You can now have Amazon’s Alexa in your workplace
CONVERSATIONAL artificial intelligence (AI) is increasingly transforming how humans interact with technology. From the 2011 smartphone operating system, Siri, to the now more native forms of the technology, “virtual assistants” are becoming integral parts of the lives of many users.
Devices such as Amazon’s Alexa, Apple’s Siri, Microsoft’s Cortana, and Google Assistant have now become household names. These voice-activated helpers enable users to perform tasks such as sending a hands-free text, play music with the command of one word, or order takeout without having to lift a finger.
But as well as these novelties, virtual assistants can also bring plenty of value to many scenarios in the business setting.
Last week, Amazon announced plans for an Alexa for Business Platform where new tools will be introduced to use Amazon’s Alexa voice-activated virtual assistant in the workplace. The goal seems to be to make Alexa a key tool for office workers.
One of the main focuses for Alexa for Business is ‘simplifying the conference room’. In a nutshell, Alexa lets you start meetings and control conference room settings using just your voice. Amazon Web Services is working with Polycom and other video and audio conferencing providers to make this happen.
Businesses are able to build out skills using Alexa for Business, including voice access to an employee directory, data on various clients and accounts, or company calendar information. Employees can link their personal Alexa account with their organization’s in order to access Alexa for Business on multiple devices, at home and at work.
Apart from these new business features, there are also more practical uses for Alexa in a work setting.
For instance, changing temperatures in a particular meeting room, turning the lights on and off, accessing news and weather information, and the ability for users to ask questions.
Amazon’s Alexa for Business also seeks to add voice to your business’ products and services. For example, in hotels, the voice-activated assistant can help guests feel comfortable by playing their favorite music and can even allow them to order room service.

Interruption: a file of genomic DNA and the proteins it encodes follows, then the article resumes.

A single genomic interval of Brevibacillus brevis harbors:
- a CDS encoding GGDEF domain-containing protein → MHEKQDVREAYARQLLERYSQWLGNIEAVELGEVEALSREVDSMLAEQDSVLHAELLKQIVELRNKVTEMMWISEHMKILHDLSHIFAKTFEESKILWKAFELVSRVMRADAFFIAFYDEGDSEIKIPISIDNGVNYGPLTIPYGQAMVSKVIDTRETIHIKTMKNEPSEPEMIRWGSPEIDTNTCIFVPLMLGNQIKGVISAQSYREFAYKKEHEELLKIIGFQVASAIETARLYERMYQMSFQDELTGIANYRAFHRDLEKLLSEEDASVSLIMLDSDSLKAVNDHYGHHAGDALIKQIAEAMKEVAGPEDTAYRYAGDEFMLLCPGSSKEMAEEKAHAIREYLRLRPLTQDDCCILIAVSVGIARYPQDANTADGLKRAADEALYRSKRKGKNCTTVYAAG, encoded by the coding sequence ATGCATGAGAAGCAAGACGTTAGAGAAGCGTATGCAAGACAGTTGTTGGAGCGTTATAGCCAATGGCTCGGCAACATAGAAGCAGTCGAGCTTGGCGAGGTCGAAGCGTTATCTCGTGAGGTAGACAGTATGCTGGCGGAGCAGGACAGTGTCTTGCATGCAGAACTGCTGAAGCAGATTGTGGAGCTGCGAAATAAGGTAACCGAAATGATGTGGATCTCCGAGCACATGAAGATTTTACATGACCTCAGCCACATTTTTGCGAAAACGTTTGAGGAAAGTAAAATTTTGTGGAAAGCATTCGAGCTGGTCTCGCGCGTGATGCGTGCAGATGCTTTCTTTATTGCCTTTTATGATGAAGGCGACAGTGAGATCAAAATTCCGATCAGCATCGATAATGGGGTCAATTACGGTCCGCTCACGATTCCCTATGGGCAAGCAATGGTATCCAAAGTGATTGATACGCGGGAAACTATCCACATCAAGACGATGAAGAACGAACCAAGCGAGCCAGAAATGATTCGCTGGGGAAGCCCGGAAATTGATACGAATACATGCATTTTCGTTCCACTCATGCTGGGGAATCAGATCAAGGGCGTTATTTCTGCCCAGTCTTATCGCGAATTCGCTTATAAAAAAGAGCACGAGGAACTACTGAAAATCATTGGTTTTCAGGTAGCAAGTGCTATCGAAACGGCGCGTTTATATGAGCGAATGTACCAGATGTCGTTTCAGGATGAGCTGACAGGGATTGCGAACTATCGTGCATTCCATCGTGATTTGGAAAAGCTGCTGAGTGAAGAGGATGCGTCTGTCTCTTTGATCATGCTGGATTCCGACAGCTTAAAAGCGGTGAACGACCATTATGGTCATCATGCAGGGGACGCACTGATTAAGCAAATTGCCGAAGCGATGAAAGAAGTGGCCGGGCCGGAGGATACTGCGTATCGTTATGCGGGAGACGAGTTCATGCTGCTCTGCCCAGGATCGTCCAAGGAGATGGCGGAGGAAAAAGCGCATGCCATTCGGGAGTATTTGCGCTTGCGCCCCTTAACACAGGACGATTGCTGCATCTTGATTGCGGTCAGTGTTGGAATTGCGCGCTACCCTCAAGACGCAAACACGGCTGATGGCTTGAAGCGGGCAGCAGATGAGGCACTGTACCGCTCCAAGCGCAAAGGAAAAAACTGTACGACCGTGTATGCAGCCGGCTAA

On top of that, the e-commerce giant has also announced transcription and translation services which could one day be integrated into applications that manage calls, transcribe meetings and make these transcriptions available in other languages.
The availability and growing demand for such technology will likely result in deeper integration and workplace productivity enhancements in the not-too-distant future. The importance of business leaders getting help with lower-level tasks is crucial in order to avoid the risk of burnout due to extreme multitasking – a common misstep for many entrepreneurs.
Yet, while the importance of getting help is high for business leaders, SMEs and start-ups are often faced with the challenge of tight budgets. And the reality is, not many businesses have the time, space or resources available to hire that additional pair of helping hands they may so desperately require.
This is where the power in virtual assistant devices lies – though arguably, the technology is still relatively new.
“Overall, the industry is still really early,” Laura Jones, senior marketing manager for Microsoft’s Cortana, tells PC Mag.
“Adoption is early. We’re seeing a growing interest in the home and a big opportunity in productivity and work,” she adds.
- BlackBerry software embedded in over 215 million vehicles
- Chip shortage: The lack of “chips to make chips” is exacerbating the shortage by another 2 years
- eTail Asia 2022: Here’s what went down at Asia’s largest e-retail summit
- Is India finally inching closer to its 5G ambitions?
- One in four consumers are online fraud victims in the Asia Pacific